BELLEVILLE, NJ - Defeating a baseball team with as few flaws as Seton Hall Prep possesses in a championship game requires an effort of nearly flawless execution.

For Millburn, the effort was there and the fighting spirit was evident, but the execution strayed too far from flawless to complete the championship mission.

Second-seeded Seton Hall Prep won its fifth consecutive Greater Newark Tournament title on Saturday with a 4-2 victory over top-seeded Millburn behind the combined pitching of Jack Mahala and Nick Maldonado. The Millers were seeking their first GNT title since 1984.

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Senior second baseman Kevin Gately had two hits and a pair of two-out RBIs for Seton Hall Prep (24-2), which scored single runs in the third, fourth, fifth and sixth innings--all with two out.

"Seton Hall played a clean game," Millburn coach Brian Chapman said. "We did not play a clean game."
Chapman cited six walks of Seton Hall Prep batters along with three Millburn errors as examples of the Millers' inability to execute cleanly.

"Gately had the two biggest hits of the game," Chapman said. "His two RBI were the backbreakers." Gately's second RBI, on a line-drive double just inside the left field foul line in the sixth inning, gave the Pirates a 4-2 lead.

Millburn (20-5) fell behind, 2-0, before taking advantage of one of Seton Hall's few miscues in the fourth inning to close to within 2-1. Peter Serruto reached on an infield error with one out, stole second, then scored when Mike Kologlu lined a 2-0 pitch from Mahala to center for an RBI single. It was one of few instances all day when Mahala fell behind in the count. The rangy Seton Hall righty walked just one batter, struck out four and yielded five hits in six innings.

But Seton Hall got that run back, for a 3-1 lead, on Francis Prior's RBI single to left-center in the fifth inning. Millburn starting pitcher Connor Lally went five-plus innings, gave up six hits, walked five and fanned three. He allowed four runs, three earned.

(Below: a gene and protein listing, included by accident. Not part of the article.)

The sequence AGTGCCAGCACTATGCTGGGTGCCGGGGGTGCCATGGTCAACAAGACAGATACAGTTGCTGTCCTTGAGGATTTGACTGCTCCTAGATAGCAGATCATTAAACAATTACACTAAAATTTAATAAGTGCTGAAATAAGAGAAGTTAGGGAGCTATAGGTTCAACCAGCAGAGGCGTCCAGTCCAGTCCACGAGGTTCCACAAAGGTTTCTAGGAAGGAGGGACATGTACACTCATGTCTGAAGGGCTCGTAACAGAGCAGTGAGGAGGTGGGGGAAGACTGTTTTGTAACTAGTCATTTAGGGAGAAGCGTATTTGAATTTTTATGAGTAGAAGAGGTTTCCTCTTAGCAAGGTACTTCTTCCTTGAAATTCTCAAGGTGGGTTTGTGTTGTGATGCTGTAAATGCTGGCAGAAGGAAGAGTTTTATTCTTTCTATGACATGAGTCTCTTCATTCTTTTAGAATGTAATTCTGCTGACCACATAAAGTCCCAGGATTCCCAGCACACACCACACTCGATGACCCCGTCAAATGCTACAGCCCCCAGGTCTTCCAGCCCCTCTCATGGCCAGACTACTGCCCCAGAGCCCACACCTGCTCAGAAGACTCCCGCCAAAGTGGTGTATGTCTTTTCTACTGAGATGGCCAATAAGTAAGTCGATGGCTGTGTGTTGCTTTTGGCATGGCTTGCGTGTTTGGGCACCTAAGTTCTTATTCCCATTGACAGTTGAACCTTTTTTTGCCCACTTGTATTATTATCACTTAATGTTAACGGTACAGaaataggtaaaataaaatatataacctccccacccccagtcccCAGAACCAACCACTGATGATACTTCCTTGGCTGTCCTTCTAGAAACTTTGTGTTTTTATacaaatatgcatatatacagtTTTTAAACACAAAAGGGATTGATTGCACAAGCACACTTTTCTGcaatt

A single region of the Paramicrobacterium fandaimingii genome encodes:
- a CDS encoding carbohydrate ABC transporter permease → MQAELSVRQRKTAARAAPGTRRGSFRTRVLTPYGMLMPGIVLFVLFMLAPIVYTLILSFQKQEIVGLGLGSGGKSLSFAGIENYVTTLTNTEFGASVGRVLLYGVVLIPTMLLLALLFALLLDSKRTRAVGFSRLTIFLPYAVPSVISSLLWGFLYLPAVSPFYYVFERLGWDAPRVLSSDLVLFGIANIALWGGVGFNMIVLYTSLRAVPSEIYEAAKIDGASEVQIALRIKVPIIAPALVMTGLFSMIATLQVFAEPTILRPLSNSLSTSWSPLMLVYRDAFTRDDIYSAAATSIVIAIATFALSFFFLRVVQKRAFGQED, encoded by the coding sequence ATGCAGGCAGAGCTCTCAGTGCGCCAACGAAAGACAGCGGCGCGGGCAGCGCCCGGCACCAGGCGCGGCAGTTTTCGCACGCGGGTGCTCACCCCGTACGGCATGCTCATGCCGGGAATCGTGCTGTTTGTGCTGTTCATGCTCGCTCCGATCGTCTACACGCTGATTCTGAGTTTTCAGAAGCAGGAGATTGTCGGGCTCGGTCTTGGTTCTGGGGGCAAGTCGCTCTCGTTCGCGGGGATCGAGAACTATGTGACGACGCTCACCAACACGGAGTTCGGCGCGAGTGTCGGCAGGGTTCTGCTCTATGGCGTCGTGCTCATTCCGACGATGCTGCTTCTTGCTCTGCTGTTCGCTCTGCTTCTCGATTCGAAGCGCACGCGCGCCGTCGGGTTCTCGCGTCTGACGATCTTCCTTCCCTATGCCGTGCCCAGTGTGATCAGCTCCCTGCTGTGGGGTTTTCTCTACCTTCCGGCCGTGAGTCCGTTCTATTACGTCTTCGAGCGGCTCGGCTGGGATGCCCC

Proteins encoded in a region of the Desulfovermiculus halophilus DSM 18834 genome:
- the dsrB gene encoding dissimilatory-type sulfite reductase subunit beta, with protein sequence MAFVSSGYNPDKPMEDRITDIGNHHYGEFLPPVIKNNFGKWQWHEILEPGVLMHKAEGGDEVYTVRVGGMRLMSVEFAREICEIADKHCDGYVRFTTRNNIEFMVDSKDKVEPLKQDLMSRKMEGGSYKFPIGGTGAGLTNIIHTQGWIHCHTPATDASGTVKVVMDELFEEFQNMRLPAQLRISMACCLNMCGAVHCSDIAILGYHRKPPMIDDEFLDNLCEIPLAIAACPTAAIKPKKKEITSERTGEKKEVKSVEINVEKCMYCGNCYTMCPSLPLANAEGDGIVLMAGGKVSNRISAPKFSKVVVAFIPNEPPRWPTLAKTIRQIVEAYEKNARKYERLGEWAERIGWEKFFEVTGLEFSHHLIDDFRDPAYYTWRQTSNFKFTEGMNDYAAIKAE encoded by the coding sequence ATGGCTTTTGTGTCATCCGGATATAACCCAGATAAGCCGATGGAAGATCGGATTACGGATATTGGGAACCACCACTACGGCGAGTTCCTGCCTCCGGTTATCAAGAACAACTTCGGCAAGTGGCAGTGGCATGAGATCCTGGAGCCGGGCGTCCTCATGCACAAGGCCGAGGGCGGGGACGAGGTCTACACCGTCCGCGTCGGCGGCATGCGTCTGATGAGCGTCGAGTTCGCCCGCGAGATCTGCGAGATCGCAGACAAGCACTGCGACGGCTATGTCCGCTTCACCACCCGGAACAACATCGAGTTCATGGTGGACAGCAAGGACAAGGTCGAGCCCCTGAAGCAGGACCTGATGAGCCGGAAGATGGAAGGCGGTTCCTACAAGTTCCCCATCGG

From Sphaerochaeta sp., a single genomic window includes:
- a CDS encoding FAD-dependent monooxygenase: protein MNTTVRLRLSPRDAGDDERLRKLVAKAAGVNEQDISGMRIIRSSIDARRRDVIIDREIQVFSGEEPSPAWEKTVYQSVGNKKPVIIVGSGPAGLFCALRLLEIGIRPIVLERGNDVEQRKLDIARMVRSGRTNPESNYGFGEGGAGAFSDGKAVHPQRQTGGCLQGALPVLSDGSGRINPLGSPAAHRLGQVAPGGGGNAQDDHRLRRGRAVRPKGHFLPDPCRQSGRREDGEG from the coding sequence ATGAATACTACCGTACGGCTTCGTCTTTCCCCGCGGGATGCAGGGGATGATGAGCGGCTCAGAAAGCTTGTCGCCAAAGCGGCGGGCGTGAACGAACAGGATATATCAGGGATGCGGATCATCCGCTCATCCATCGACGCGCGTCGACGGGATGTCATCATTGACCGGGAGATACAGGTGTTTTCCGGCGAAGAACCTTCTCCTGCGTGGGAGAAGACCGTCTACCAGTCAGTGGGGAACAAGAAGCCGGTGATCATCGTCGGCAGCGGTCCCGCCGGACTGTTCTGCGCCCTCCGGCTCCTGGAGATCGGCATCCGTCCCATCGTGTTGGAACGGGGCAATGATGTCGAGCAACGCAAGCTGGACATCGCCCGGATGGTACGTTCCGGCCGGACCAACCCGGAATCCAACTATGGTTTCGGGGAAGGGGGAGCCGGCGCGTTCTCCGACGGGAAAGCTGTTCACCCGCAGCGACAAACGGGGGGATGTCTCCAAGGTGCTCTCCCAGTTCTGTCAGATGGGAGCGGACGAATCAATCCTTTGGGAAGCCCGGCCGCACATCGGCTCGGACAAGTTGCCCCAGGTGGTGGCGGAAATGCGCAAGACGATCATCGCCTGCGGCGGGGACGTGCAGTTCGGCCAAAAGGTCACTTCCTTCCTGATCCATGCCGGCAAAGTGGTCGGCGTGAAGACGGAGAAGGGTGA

On a day when the lower part of the order for both teams did considerable damage, Millburn's No. 8 hitter Jared Nemet led off the bottom of the fifth with a line drive that was misjudged for a double to center field. Freshman Ben Sinins followed with a solid RBI single to right center, bringing the Millers within 3-2.

Peter Gula followed with a bunt single, giving Millburn runners at first and second with one out and its two best hitters coming up. Chapman called for a bunt from .475 hitter Ben Pampush, who popped the pitch up in foul territory that Seton Hall first baseman Eric Vaz made a spectacular diving catch of for the first out. Left-handed hitting Richie Schiekofer, batting well over .500 on the season, followed by whistling a hard, low line drive that second baseman Gately picked off the short hop and relayed to shortstop Maldonado for the start of a slick and very costly inning-ending double play.

"I made a mistake there," Chapman confessed. "I should have had Pampush swinging. He has been red hot, and we had him bunt instead. That was a critical error on my part, and I admitted as much as soon as it was over."

Chapman also pointed out that, even had Pampush executed a successful sacrifice to move the runners to second and third, it could have resulted in taking the bat out of premium slugger Schiekofer's hands by giving Seton Hall the option of intentionally walking the lefty hitter in that scenario.

After the double play that ended the fifth, Millburn did not have another baserunner. Mahala closed his stint with a flourish, getting consecutive strikeouts looking to end the sixth. Maldonado, the sophomore prospect already committed to Vanderbilt University, shifted from shortstop to the mound to close out the seventh in 1-2-3 fashion with one strikeout.